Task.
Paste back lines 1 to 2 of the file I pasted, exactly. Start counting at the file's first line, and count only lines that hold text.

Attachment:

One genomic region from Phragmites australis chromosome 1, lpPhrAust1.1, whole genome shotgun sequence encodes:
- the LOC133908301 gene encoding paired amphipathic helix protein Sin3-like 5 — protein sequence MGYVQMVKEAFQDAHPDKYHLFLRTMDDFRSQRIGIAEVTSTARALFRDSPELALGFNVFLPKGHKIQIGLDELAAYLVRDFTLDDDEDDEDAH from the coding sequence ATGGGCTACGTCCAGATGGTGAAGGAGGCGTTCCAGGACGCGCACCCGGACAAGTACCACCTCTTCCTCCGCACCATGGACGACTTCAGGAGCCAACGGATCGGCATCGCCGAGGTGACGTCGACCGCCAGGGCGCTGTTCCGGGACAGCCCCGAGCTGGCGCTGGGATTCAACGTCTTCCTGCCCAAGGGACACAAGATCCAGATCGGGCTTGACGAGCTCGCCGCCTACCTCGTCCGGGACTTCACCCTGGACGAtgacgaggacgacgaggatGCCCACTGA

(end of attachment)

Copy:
One genomic region from Phragmites australis chromosome 1, lpPhrAust1.1, whole genome shotgun sequence encodes:
- the LOC133908301 gene encoding paired amphipathic helix protein Sin3-like 5 — protein sequence MGYVQMVKEAFQDAHPDKYHLFLRTMDDFRSQRIGIAEVTSTARALFRDSPELALGFNVFLPKGHKIQIGLDELAAYLVRDFTLDDDEDDEDAH from the coding sequence ATGGGCTACGTCCAGATGGTGAAGGAGGCGTTCCAGGACGCGCACCCGGACAAGTACCACCTCTTCCTCCGCACCATGGACGACTTCAGGAGCCAACGGATCGGCATCGCCGAGGTGACGTCGACCGCCAGGGCGCTGTTCCGGGACAGCCCCGAGCTGGCGCTGGGATTCAACGTCTTCCTGCCCAAGGGACACAAGATCCAGATCGGGCTTGACGAGCTCGCCGCCTACCTCGTCCGGGACTTCACCCTGGACGAtgacgaggacgacgaggatGCCCACTGA